Leading brokers recommend would-be buyers should begin their research and preparations as much as six months before they hope to complete their acquisition since a multitude of factors can combine to cause periods of delay (some of which could prove to be extended delays).

    One such factor that buyers must account for is the scarcity of slots at MRO facilities in which an aircraft can be inducted for a pre-purchase inspection. Many MRO facilities still have backlogs of six months – and in some cases longer – for work that requires significant downtime.

    So, buyers and sellers must book a slot well in advance at the chosen MRO center that will undertake the inspection.

    Another reason it could make compelling sense for the buyer to allow plenty of time ahead of the desired closing date is if the transaction is international, meaning the team would have to deal with more than one aircraft registry to conclude the acquisition.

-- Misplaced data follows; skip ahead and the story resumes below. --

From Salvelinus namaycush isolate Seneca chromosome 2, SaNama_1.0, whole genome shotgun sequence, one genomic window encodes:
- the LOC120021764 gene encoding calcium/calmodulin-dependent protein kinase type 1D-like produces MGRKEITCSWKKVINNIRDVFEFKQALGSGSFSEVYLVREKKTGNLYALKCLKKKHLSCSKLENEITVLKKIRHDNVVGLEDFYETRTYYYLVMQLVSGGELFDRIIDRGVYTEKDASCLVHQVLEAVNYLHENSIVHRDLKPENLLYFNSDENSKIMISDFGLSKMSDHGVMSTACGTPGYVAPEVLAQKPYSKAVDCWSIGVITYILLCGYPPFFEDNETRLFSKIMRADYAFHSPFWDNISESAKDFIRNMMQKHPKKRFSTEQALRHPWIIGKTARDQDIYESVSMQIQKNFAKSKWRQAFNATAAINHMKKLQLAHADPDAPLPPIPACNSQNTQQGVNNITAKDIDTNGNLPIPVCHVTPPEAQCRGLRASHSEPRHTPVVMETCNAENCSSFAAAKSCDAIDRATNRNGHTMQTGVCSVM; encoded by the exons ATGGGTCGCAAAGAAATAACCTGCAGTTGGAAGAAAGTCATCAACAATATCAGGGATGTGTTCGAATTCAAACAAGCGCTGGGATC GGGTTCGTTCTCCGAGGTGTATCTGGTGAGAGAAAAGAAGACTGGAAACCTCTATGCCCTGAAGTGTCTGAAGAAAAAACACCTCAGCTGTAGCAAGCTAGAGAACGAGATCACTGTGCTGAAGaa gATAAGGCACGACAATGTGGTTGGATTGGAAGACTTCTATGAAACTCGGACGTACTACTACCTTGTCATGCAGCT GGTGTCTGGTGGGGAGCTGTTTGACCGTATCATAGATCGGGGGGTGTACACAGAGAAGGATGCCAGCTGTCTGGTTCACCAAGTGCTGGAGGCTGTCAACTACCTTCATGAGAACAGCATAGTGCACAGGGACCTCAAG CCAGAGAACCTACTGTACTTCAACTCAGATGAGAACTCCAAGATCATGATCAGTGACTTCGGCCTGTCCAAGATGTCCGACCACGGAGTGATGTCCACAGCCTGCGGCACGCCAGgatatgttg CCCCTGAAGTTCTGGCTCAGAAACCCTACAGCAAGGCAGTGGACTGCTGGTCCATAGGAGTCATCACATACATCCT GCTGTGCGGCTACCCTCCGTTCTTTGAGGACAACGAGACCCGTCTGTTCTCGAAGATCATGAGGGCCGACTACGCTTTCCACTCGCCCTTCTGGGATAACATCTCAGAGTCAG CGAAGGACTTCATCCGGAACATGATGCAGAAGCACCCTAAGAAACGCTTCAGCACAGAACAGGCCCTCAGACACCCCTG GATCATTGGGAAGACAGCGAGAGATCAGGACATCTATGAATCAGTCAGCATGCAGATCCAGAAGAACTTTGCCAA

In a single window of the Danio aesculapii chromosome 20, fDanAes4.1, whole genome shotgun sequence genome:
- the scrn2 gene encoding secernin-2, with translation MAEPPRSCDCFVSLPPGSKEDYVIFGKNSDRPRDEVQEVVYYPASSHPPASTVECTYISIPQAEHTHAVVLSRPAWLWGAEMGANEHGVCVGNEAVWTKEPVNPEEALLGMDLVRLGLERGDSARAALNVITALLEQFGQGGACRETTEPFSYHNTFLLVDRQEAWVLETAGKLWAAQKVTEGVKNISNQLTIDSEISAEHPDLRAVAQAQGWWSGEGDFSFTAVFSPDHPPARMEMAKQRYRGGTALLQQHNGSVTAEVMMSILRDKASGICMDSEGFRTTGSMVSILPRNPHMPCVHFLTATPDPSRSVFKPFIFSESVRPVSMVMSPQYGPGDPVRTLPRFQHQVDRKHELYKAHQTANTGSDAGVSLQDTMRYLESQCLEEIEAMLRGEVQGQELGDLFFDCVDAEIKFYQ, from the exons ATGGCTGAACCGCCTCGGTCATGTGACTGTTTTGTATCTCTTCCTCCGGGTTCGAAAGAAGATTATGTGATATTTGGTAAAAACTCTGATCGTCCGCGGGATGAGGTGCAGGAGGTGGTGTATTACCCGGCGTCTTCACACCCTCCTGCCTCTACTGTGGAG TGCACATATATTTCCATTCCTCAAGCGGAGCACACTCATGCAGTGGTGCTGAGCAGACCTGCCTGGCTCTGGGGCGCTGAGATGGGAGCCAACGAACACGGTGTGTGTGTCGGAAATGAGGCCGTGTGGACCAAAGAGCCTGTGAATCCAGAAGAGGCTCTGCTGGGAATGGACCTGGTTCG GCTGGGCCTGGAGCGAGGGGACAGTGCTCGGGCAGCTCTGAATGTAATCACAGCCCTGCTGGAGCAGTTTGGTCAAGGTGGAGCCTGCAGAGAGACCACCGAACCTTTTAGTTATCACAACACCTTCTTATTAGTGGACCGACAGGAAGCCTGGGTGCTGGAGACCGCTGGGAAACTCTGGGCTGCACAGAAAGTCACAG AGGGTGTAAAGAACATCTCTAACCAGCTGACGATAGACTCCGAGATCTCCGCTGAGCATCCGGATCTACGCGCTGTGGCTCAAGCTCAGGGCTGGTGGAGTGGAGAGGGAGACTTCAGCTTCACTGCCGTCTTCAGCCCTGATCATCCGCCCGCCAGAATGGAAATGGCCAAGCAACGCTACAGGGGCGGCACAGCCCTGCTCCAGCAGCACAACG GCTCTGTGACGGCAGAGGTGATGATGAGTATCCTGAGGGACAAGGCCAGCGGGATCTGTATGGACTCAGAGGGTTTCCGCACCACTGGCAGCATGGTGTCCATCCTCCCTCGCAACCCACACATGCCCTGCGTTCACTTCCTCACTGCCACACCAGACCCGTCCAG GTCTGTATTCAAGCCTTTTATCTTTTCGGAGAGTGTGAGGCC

“Some registries are easier to work with than others,” says Barber. “Some take 24 hours to deregister an aircraft, but others take a couple of weeks.” This also provides an important reason why “the broker needs to stay on top of the closing timeliness process.”

    5. Meeting the Financier’s Documentation Needs & Timeline

    One of the most important reasons why buyers need to provide ample time for a business jet purchase to be completed is that they may have to find one or more suitable financing sources (assuming they aren’t cash-buyers).

    Even though a buyer may have had a long and very successful relationship with a particular bank which supports and handles their business and personal financial affairs, oftentimes that bank might not be experienced in funding aircraft financing deals, whether loans, leases or interim forms of financing, notes Alexander.